Unpacking Bitcoin’s Social Contract

A framework for skeptics

Hasu

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Illustration: engraving by Abraham Bosse via Wikimedia

Bitcoin is a novel social and economic institution. It is so different from our existing institutions that we should be skeptical and ask as many hard, pressing questions as we can before trusting it with any economic value. Some answers will only reveal themselves with time (or Lindy, as the cool kids say), but that doesn’t mean we can’t come up with theories or frameworks. One such framework that has helped me a lot in understanding bitcoin is social contract theory.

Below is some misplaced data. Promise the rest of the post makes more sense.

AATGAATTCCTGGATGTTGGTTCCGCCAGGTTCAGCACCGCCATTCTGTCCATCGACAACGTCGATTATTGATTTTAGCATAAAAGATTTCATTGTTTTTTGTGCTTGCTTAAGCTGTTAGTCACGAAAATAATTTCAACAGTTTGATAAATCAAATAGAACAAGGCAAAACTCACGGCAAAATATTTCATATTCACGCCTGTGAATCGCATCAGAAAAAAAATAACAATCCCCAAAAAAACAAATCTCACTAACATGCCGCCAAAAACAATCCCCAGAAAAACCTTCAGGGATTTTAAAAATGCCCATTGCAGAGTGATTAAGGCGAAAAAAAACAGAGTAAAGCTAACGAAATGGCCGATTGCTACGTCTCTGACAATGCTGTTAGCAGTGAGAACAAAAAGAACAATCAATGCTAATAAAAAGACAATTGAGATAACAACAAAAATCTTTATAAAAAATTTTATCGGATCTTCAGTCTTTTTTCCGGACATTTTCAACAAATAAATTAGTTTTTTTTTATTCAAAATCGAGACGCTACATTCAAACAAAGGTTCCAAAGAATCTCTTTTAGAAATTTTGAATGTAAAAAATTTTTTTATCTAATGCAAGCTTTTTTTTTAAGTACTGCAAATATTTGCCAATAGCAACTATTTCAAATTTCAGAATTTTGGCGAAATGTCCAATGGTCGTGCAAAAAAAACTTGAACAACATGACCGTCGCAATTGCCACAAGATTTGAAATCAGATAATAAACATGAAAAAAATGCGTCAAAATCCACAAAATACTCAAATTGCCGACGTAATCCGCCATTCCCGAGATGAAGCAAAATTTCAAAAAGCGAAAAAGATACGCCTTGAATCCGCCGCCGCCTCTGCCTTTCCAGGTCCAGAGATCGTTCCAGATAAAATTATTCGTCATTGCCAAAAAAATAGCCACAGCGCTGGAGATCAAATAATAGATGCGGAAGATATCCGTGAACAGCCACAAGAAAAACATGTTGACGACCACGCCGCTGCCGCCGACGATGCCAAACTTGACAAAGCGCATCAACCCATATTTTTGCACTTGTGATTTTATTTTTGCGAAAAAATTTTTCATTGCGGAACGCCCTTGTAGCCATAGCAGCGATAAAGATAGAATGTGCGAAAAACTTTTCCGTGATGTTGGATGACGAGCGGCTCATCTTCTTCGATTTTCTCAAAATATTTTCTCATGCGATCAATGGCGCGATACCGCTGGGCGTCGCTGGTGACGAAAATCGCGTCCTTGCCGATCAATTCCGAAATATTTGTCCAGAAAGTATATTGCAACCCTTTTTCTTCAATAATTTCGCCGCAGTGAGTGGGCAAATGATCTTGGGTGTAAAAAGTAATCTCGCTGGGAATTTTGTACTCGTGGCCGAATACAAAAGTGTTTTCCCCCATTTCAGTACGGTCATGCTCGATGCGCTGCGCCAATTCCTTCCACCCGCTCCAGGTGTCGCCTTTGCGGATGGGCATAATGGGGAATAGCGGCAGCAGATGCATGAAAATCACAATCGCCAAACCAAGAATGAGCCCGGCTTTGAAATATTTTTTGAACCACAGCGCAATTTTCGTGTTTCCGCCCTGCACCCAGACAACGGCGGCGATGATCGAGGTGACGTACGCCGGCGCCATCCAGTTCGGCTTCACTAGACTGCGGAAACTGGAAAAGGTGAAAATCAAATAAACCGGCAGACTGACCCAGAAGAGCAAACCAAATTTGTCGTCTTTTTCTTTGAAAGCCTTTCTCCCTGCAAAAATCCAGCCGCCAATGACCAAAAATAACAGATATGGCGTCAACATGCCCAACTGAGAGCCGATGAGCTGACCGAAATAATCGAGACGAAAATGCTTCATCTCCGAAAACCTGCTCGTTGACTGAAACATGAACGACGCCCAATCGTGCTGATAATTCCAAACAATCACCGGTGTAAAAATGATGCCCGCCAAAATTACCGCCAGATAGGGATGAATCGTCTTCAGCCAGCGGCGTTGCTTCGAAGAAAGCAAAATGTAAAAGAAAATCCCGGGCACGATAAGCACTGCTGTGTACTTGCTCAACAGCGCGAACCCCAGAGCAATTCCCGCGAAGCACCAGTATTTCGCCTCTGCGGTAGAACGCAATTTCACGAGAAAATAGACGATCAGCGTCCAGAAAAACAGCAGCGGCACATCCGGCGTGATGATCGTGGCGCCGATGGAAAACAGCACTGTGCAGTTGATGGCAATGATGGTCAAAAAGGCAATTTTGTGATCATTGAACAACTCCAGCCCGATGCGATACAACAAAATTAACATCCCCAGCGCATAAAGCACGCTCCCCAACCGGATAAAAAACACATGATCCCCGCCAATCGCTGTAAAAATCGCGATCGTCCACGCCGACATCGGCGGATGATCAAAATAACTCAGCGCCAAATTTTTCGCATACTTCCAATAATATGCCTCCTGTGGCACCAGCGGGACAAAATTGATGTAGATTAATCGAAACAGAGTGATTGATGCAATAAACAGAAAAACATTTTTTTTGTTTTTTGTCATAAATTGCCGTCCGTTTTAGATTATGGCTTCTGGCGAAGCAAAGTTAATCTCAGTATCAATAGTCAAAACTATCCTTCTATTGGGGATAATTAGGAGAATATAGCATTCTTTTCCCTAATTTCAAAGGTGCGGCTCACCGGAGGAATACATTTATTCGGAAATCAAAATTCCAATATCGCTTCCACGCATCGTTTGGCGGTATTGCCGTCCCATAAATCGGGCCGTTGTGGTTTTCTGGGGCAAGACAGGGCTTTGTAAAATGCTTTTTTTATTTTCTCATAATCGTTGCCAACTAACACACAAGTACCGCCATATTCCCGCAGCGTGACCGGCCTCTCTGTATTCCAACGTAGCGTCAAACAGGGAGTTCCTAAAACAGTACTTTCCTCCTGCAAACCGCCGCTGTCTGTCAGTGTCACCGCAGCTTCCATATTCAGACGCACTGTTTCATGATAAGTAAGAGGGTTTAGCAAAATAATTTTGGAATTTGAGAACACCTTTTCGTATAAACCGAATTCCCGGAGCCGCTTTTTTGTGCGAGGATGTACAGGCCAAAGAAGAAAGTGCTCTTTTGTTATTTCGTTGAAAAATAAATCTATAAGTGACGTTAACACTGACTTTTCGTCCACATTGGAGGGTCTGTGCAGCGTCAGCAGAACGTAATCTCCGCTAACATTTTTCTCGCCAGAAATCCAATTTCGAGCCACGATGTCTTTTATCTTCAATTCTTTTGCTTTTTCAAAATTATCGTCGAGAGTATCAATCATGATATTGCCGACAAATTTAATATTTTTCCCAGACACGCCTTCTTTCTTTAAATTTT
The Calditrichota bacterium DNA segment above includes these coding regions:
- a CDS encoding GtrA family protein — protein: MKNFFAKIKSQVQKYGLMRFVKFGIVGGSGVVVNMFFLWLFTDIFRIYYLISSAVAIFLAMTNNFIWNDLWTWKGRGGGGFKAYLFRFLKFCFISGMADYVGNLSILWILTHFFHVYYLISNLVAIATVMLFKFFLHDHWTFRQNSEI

First, fiat money is the result of a social contract: The people give the state control over the supply and other vital functions of money. The state, in turn, uses that power to manage the economy, redistribute wealth, and fight crime. But many don’t realize that bitcoin works through a social contract as well.

The social layer and its rules are the heart of bitcoin.

And that social contract framework can be used to answer some essential questions: Why did bitcoin come into existence? Who decided its properties? Who controls it today? Can a critical bug kill bitcoin?

Social Contract Theory

Social contract theory starts with a thought experiment: It assumes a hypothetical state of nature full of…

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